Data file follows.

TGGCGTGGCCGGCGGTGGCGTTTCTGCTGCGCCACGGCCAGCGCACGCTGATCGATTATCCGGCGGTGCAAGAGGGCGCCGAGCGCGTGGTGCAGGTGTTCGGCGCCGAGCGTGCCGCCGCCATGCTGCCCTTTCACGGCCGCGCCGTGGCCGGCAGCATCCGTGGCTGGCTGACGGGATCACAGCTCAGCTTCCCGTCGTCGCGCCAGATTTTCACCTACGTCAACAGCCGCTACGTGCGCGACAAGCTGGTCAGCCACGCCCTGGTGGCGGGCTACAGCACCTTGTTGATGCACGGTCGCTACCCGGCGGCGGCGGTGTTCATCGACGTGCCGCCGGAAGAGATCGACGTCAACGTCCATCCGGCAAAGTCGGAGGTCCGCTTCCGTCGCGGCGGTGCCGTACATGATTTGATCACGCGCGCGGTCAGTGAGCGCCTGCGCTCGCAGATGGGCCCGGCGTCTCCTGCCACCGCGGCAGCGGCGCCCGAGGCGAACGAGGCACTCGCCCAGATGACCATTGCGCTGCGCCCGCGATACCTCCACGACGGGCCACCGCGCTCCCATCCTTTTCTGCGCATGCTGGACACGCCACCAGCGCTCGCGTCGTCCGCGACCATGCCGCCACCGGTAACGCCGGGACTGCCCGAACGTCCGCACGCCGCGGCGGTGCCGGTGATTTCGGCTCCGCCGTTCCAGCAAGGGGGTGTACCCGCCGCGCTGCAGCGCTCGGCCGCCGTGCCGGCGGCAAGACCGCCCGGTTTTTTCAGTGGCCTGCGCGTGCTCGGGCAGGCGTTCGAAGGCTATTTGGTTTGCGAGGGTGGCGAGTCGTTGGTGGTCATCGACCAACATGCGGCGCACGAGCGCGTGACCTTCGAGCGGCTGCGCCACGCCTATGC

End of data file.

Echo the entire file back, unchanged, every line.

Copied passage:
TGGCGTGGCCGGCGGTGGCGTTTCTGCTGCGCCACGGCCAGCGCACGCTGATCGATTATCCGGCGGTGCAAGAGGGCGCCGAGCGCGTGGTGCAGGTGTTCGGCGCCGAGCGTGCCGCCGCCATGCTGCCCTTTCACGGCCGCGCCGTGGCCGGCAGCATCCGTGGCTGGCTGACGGGATCACAGCTCAGCTTCCCGTCGTCGCGCCAGATTTTCACCTACGTCAACAGCCGCTACGTGCGCGACAAGCTGGTCAGCCACGCCCTGGTGGCGGGCTACAGCACCTTGTTGATGCACGGTCGCTACCCGGCGGCGGCGGTGTTCATCGACGTGCCGCCGGAAGAGATCGACGTCAACGTCCATCCGGCAAAGTCGGAGGTCCGCTTCCGTCGCGGCGGTGCCGTACATGATTTGATCACGCGCGCGGTCAGTGAGCGCCTGCGCTCGCAGATGGGCCCGGCGTCTCCTGCCACCGCGGCAGCGGCGCCCGAGGCGAACGAGGCACTCGCCCAGATGACCATTGCGCTGCGCCCGCGATACCTCCACGACGGGCCACCGCGCTCCCATCCTTTTCTGCGCATGCTGGACACGCCACCAGCGCTCGCGTCGTCCGCGACCATGCCGCCACCGGTAACGCCGGGACTGCCCGAACGTCCGCACGCCGCGGCGGTGCCGGTGATTTCGGCTCCGCCGTTCCAGCAAGGGGGTGTACCCGCCGCGCTGCAGCGCTCGGCCGCCGTGCCGGCGGCAAGACCGCCCGGTTTTTTCAGTGGCCTGCGCGTGCTCGGGCAGGCGTTCGAAGGCTATTTGGTTTGCGAGGGTGGCGAGTCGTTGGTGGTCATCGACCAACATGCGGCGCACGAGCGCGTGACCTTCGAGCGGCTGCGCCACGCCTATGC